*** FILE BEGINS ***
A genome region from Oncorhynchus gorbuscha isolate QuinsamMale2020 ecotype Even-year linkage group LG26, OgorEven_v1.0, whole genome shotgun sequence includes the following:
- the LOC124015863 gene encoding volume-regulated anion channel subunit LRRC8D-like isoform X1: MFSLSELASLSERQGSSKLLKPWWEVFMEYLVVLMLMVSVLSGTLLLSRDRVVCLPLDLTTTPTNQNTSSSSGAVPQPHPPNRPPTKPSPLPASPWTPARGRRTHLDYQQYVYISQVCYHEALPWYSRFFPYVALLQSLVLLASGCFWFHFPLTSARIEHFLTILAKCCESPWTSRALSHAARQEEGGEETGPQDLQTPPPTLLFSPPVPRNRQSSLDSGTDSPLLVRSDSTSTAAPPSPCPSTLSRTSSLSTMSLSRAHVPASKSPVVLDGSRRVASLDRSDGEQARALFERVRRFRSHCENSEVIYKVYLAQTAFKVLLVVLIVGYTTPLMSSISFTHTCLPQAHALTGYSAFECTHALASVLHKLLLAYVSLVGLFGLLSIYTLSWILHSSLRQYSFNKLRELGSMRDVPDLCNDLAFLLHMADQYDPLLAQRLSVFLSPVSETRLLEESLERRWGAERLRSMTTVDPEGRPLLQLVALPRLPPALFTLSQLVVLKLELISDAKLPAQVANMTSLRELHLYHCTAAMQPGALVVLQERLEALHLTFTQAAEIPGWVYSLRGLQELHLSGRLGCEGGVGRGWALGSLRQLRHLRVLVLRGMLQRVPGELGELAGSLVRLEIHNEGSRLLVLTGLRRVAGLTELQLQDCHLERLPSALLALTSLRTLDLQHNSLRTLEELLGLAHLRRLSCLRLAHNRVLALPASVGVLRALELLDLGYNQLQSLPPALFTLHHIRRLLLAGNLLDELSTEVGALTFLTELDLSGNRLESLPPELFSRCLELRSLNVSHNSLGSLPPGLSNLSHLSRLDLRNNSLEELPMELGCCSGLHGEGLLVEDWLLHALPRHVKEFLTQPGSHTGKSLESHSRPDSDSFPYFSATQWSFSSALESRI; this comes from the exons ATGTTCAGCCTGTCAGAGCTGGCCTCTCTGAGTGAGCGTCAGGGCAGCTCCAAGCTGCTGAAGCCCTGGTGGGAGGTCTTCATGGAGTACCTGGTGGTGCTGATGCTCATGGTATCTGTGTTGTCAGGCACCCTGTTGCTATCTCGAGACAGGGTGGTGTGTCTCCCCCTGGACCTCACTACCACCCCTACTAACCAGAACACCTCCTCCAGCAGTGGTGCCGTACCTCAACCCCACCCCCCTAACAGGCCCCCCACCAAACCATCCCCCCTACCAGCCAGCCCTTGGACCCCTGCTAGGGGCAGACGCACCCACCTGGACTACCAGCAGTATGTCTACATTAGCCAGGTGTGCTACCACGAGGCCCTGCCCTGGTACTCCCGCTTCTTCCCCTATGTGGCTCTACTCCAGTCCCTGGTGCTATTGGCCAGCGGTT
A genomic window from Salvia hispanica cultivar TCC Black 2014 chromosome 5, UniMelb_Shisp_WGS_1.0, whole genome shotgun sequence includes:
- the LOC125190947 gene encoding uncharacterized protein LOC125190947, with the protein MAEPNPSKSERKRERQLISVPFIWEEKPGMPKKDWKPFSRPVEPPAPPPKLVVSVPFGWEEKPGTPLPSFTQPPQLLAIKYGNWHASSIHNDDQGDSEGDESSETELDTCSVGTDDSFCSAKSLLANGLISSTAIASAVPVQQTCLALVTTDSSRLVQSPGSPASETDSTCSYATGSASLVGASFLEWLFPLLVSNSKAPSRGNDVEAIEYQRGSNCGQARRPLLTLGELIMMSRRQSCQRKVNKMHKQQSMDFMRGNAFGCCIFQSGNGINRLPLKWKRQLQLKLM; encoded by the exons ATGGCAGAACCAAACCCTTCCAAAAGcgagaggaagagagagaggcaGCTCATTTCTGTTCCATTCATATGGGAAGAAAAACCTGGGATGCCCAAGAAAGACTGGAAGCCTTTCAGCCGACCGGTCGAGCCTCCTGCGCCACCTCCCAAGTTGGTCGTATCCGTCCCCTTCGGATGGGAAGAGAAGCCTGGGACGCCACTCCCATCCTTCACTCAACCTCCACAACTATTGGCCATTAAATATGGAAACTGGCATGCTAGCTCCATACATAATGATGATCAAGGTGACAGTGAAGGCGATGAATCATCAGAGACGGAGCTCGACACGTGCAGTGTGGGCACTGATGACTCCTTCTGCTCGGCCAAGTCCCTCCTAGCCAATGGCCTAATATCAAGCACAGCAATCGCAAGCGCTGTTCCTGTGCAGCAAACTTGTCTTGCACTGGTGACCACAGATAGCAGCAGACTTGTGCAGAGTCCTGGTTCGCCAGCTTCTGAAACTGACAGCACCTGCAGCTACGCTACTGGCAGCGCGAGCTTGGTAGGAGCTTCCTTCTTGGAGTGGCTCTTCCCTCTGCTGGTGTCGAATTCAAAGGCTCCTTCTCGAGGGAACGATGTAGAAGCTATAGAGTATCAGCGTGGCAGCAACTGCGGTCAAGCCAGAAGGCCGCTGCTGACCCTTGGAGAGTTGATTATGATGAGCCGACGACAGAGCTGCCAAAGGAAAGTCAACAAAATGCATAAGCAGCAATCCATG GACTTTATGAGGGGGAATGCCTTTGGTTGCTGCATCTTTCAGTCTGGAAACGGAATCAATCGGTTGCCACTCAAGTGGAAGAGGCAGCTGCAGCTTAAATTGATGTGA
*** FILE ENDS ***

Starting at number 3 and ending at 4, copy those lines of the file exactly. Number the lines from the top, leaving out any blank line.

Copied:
A genomic window from Salvia hispanica cultivar TCC Black 2014 chromosome 5, UniMelb_Shisp_WGS_1.0, whole genome shotgun sequence includes:
- the LOC125190947 gene encoding uncharacterized protein LOC125190947, with the protein MAEPNPSKSERKRERQLISVPFIWEEKPGMPKKDWKPFSRPVEPPAPPPKLVVSVPFGWEEKPGTPLPSFTQPPQLLAIKYGNWHASSIHNDDQGDSEGDESSETELDTCSVGTDDSFCSAKSLLANGLISSTAIASAVPVQQTCLALVTTDSSRLVQSPGSPASETDSTCSYATGSASLVGASFLEWLFPLLVSNSKAPSRGNDVEAIEYQRGSNCGQARRPLLTLGELIMMSRRQSCQRKVNKMHKQQSMDFMRGNAFGCCIFQSGNGINRLPLKWKRQLQLKLM; encoded by the exons ATGGCAGAACCAAACCCTTCCAAAAGcgagaggaagagagagaggcaGCTCATTTCTGTTCCATTCATATGGGAAGAAAAACCTGGGATGCCCAAGAAAGACTGGAAGCCTTTCAGCCGACCGGTCGAGCCTCCTGCGCCACCTCCCAAGTTGGTCGTATCCGTCCCCTTCGGATGGGAAGAGAAGCCTGGGACGCCACTCCCATCCTTCACTCAACCTCCACAACTATTGGCCATTAAATATGGAAACTGGCATGCTAGCTCCATACATAATGATGATCAAGGTGACAGTGAAGGCGATGAATCATCAGAGACGGAGCTCGACACGTGCAGTGTGGGCACTGATGACTCCTTCTGCTCGGCCAAGTCCCTCCTAGCCAATGGCCTAATATCAAGCACAGCAATCGCAAGCGCTGTTCCTGTGCAGCAAACTTGTCTTGCACTGGTGACCACAGATAGCAGCAGACTTGTGCAGAGTCCTGGTTCGCCAGCTTCTGAAACTGACAGCACCTGCAGCTACGCTACTGGCAGCGCGAGCTTGGTAGGAGCTTCCTTCTTGGAGTGGCTCTTCCCTCTGCTGGTGTCGAATTCAAAGGCTCCTTCTCGAGGGAACGATGTAGAAGCTATAGAGTATCAGCGTGGCAGCAACTGCGGTCAAGCCAGAAGGCCGCTGCTGACCCTTGGAGAGTTGATTATGATGAGCCGACGACAGAGCTGCCAAAGGAAAGTCAACAAAATGCATAAGCAGCAATCCATG GACTTTATGAGGGGGAATGCCTTTGGTTGCTGCATCTTTCAGTCTGGAAACGGAATCAATCGGTTGCCACTCAAGTGGAAGAGGCAGCTGCAGCTTAAATTGATGTGA